However, there is a way to compete in the Boston Marathon without qualifying: Run for charity. Each year, the Boston Athletic Association and the John Hancock Company, the race sponsor, offer charitable organizations and non-profits a limited number of slots in the marathon for racers who raise money for charity. If you choose to go this route, you don't have to have a specific qualifying time, per se. However, you do have to agree that you can complete the marathon within six hours. As part of the charity program, you're required to raise a minimum amount of money for your charity, and you must participate in a months-long marathon-training program. It's a win-win for both runners and charities. Runners get to conquer the marathon and help a cause, and charities raise some much-needed cash. In 2010, around 2,150 runners took part in this program, raising over $14 million for their causes. [source: Powers]

Qualifying for the Boston Marathon is just half the battle in terms of registering for the race. Due to the race's limited field of just 25,000 runners, registration fills up quickly. Competitors can register online starting about six months before race day.

Once you make it into the race, what should you expect? Read on to find out more about Marathon Monday.

Boston Marathon Route

A Wellesley college girl gets a kiss from a runner as the race passes through Wellesley, Mass., during the 114th running of the Boston Marathon.
A Wellesley college girl gets a kiss from a runner as the race passes through Wellesley, Mass., during the 114th running of the Boston Marathon.
AP Photo/Mary Schwalm

The Boston Marathon course is a USA Track & Field certified course, meaning the 26.2-mile route is accurate. However, this race doesn't meet eligibility requirements for international record setting. Why? First, the course has a decrease in elevation over one meter per kilometer. Second, since the course is basically a straight line, the start and finish lines are too far apart to meet record-setting standards. [source: USA Track & Field]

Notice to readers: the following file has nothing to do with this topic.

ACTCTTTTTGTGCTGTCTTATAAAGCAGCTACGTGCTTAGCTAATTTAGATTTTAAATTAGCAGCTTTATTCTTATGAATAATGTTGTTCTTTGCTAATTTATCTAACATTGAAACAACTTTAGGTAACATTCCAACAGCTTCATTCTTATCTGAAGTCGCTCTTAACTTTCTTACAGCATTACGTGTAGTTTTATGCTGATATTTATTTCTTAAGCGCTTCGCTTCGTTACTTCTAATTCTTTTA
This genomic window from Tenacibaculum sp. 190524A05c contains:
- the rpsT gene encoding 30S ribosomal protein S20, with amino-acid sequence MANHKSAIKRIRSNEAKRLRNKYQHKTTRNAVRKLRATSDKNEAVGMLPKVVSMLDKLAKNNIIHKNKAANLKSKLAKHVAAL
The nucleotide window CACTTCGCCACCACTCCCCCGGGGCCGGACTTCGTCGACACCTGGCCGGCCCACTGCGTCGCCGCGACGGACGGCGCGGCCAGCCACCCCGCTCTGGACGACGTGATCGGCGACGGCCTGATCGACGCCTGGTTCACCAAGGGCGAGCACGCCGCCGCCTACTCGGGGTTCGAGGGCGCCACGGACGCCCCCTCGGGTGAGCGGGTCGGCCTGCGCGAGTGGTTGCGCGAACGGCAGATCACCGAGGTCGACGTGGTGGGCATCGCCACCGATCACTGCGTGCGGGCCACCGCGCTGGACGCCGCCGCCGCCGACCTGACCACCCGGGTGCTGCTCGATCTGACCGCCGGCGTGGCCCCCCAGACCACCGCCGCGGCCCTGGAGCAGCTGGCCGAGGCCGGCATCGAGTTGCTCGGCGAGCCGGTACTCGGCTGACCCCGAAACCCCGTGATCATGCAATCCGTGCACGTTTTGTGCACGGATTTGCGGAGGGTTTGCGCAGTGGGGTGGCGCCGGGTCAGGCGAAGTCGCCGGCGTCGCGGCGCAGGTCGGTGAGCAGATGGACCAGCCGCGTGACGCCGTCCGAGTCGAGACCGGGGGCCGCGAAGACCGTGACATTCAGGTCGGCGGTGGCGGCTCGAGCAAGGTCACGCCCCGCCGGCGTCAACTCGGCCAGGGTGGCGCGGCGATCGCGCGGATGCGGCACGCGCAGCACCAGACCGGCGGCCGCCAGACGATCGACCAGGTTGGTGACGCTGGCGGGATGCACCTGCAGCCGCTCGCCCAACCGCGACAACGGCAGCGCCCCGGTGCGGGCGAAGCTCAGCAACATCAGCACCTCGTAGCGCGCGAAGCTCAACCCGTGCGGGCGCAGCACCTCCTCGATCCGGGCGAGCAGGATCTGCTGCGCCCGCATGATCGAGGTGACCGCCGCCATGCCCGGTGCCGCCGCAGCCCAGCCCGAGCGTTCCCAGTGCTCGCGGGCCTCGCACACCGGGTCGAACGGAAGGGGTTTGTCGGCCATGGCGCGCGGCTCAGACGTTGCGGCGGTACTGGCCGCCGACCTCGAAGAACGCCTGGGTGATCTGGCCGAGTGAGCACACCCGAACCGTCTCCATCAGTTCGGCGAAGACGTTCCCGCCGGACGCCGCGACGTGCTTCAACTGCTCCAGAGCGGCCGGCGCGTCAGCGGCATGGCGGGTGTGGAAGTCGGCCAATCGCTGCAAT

The race officially gets underway at 9 AM, when the mobility-impaired runners take off, with the handcycle and push rim wheelchair divisions starting soon thereafter. The elite women start at 9:32. The main field has two waves of runners: The elite men and faster runners start at 10:00, and the second, slower wave of runners begins at 10:30.

The runners face a challenging course that starts in the western suburb of Hopkinton. The course winds its way eastward through the suburbs of Ashland, Framingham, Natick, Wellesley, Newton, Brighton and Brookline before reaching the city of Boston.

The Boston Marathon route has an overall downward trajectory, starting at an elevation of about 450 feet and sinking to nearly sea level at the finish. This marathon is known for its challenging hills, and that's evident right from the start. The first mile alone features a 130-foot drop, the steepest downhill on the course. More rolling hills kick in at mile eight. Although the halfway point of the race takes runners through Wellesley, they'll hear the college about a half-mile before they get there. That's due to the infamous Wellesley Scream Tunnel, where the women of Wellesley College line the route to cheer on tiring runners and dole out kisses for good luck.